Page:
78% of business leaders experience imposter syndrome

New research from NerdWallet found that 78% of business leaders experience workplace imposter syndrome, causing 59% to consider leaving their role

Over three-quarters (78%) of surveyed business leaders reported experiencing imposter syndrome at work, with almost half (47%) reporting that they currently feeling it, according to new data from NerdWallet

The data also shared that imposter syndrome impacts work performance, relationships and self-doubt, to name a few. 

In contrast, the survey, which used a pool of 500 UK business leaders, found that only 22% said that they hadn’t experienced it at all, highlighting how common it is.

Connor Campbell, NerdWallet’s business finance expert says: “Imposter syndrome has proved to be prominent amongst business leaders and it shows that the pressures of a job can come with both professional and personal consequences.

Debunking the stigma around imposter syndrome 

Although there are still alarming levels of imposter syndrome in the workplace, the study did find that those experiencing it were likely to confide in their friends (69%) and family members (65%). What’s more, 51% of the business leaders shared that they would feel comfortable discussing feelings of imposter syndrome with their co-workers or other employees.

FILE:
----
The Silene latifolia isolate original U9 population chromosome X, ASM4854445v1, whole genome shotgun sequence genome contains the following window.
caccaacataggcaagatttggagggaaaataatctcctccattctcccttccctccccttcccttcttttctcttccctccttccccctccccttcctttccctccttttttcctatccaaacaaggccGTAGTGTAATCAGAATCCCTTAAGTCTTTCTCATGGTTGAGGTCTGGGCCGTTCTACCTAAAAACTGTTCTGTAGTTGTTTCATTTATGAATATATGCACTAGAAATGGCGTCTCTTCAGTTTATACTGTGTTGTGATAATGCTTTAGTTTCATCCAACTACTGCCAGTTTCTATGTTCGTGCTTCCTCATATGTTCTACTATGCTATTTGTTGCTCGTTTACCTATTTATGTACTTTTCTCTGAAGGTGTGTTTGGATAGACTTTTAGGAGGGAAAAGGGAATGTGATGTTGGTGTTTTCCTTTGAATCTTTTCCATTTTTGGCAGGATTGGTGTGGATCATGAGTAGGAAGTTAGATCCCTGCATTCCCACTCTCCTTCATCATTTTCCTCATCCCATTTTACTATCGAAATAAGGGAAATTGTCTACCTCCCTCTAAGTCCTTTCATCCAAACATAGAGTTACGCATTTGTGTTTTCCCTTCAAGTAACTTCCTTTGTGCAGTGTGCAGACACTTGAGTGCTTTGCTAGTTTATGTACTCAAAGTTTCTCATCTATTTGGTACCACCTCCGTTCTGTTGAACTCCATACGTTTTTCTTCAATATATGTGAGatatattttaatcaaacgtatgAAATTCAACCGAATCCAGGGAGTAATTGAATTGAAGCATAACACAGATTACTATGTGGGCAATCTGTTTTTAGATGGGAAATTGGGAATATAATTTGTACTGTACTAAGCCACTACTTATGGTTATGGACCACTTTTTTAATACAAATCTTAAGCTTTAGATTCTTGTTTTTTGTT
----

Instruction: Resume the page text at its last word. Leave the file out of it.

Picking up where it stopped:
“The results show that although business leaders are confiding in others about how they feel, there is an opportunity for companies to support their employees with feelings of doubt to ensure they are happy in their roles going forward,” Connor adds. 

Unfortunately, however, it seems that there is still a stigma surrounding the discussion of impostor syndrome within some sectors, with just 21% of respondents reporting that they had discussed these feelings with their peers or other business leaders.

What are the causes of imposter syndrome? 

Imposter syndrome can be triggered by many different factors, but research found that starting a new role was the most stressful (57%). This was closely followed by receiving praise in front of colleagues (55%), carrying out meetings with team members (49%), performance reviews (47%) and giving presentations in front of team members (44%). 

As a result, 59% of respondents had considered leaving their job because of imposter syndrome. 

Connor adds: “Dealing with imposter syndrome early may help businesses retain their talent – and keep employees in a job – as the UK economy faces economic uncertainty in 2023 and people think more about their personal circumstances.”


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